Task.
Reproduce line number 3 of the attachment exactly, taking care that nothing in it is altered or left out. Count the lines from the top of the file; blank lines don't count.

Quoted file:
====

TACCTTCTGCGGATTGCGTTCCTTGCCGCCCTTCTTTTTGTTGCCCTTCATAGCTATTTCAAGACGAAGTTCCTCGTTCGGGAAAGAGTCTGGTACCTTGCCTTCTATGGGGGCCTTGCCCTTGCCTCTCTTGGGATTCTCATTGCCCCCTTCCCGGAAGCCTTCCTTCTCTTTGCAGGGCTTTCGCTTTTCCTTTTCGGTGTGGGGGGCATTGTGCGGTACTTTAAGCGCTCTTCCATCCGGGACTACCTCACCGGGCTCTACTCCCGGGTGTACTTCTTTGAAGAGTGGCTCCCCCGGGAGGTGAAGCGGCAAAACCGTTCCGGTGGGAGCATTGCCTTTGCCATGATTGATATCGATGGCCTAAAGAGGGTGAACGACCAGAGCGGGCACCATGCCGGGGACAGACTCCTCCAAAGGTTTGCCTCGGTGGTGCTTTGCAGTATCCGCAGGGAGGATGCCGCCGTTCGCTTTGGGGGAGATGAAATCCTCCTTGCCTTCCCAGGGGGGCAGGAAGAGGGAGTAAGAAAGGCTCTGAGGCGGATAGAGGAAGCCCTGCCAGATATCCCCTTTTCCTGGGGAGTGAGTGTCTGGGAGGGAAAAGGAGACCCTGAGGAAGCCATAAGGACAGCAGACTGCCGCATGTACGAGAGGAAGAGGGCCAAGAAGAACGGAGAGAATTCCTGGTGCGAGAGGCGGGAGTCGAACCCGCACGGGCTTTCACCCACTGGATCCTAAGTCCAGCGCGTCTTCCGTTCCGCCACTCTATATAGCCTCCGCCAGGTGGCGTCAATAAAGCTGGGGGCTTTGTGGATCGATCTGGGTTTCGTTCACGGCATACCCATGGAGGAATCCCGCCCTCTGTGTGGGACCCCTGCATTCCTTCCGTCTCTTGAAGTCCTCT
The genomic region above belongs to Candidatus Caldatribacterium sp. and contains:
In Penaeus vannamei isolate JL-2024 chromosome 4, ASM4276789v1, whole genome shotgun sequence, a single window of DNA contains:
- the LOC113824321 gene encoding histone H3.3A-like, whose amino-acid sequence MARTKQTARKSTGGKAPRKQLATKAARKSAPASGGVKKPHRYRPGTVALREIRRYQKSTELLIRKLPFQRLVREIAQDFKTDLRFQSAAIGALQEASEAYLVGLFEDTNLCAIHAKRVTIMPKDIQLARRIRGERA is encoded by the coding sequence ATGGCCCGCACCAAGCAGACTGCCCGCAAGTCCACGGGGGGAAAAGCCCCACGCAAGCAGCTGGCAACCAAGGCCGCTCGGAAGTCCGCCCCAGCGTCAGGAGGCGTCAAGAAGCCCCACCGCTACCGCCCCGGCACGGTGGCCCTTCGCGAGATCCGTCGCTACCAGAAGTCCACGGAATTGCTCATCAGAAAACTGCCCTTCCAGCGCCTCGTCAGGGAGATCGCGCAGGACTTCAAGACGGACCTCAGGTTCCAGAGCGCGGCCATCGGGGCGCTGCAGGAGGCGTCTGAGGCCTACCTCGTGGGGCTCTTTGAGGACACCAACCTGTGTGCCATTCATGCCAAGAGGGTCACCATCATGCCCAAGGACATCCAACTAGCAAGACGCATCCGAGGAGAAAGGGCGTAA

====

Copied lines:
In Penaeus vannamei isolate JL-2024 chromosome 4, ASM4276789v1, whole genome shotgun sequence, a single window of DNA contains: